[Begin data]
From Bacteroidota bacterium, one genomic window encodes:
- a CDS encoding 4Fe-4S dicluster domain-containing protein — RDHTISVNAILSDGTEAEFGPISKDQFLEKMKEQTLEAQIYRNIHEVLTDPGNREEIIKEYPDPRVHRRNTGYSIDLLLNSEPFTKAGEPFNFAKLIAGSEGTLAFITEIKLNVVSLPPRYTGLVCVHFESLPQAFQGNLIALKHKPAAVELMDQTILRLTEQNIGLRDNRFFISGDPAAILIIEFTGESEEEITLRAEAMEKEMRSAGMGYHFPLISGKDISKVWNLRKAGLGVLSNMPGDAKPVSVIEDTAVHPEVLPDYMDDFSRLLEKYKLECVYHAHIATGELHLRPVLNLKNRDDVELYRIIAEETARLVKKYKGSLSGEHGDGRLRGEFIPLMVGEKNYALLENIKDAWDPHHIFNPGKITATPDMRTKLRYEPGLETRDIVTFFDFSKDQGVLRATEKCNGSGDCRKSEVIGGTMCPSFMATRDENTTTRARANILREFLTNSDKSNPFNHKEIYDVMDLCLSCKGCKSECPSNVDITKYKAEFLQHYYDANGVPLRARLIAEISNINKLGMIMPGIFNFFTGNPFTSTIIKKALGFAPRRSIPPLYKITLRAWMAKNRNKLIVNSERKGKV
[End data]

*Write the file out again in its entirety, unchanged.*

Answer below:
From Bacteroidota bacterium, one genomic window encodes:
- a CDS encoding 4Fe-4S dicluster domain-containing protein — RDHTISVNAILSDGTEAEFGPISKDQFLEKMKEQTLEAQIYRNIHEVLTDPGNREEIIKEYPDPRVHRRNTGYSIDLLLNSEPFTKAGEPFNFAKLIAGSEGTLAFITEIKLNVVSLPPRYTGLVCVHFESLPQAFQGNLIALKHKPAAVELMDQTILRLTEQNIGLRDNRFFISGDPAAILIIEFTGESEEEITLRAEAMEKEMRSAGMGYHFPLISGKDISKVWNLRKAGLGVLSNMPGDAKPVSVIEDTAVHPEVLPDYMDDFSRLLEKYKLECVYHAHIATGELHLRPVLNLKNRDDVELYRIIAEETARLVKKYKGSLSGEHGDGRLRGEFIPLMVGEKNYALLENIKDAWDPHHIFNPGKITATPDMRTKLRYEPGLETRDIVTFFDFSKDQGVLRATEKCNGSGDCRKSEVIGGTMCPSFMATRDENTTTRARANILREFLTNSDKSNPFNHKEIYDVMDLCLSCKGCKSECPSNVDITKYKAEFLQHYYDANGVPLRARLIAEISNINKLGMIMPGIFNFFTGNPFTSTIIKKALGFAPRRSIPPLYKITLRAWMAKNRNKLIVNSERKGKV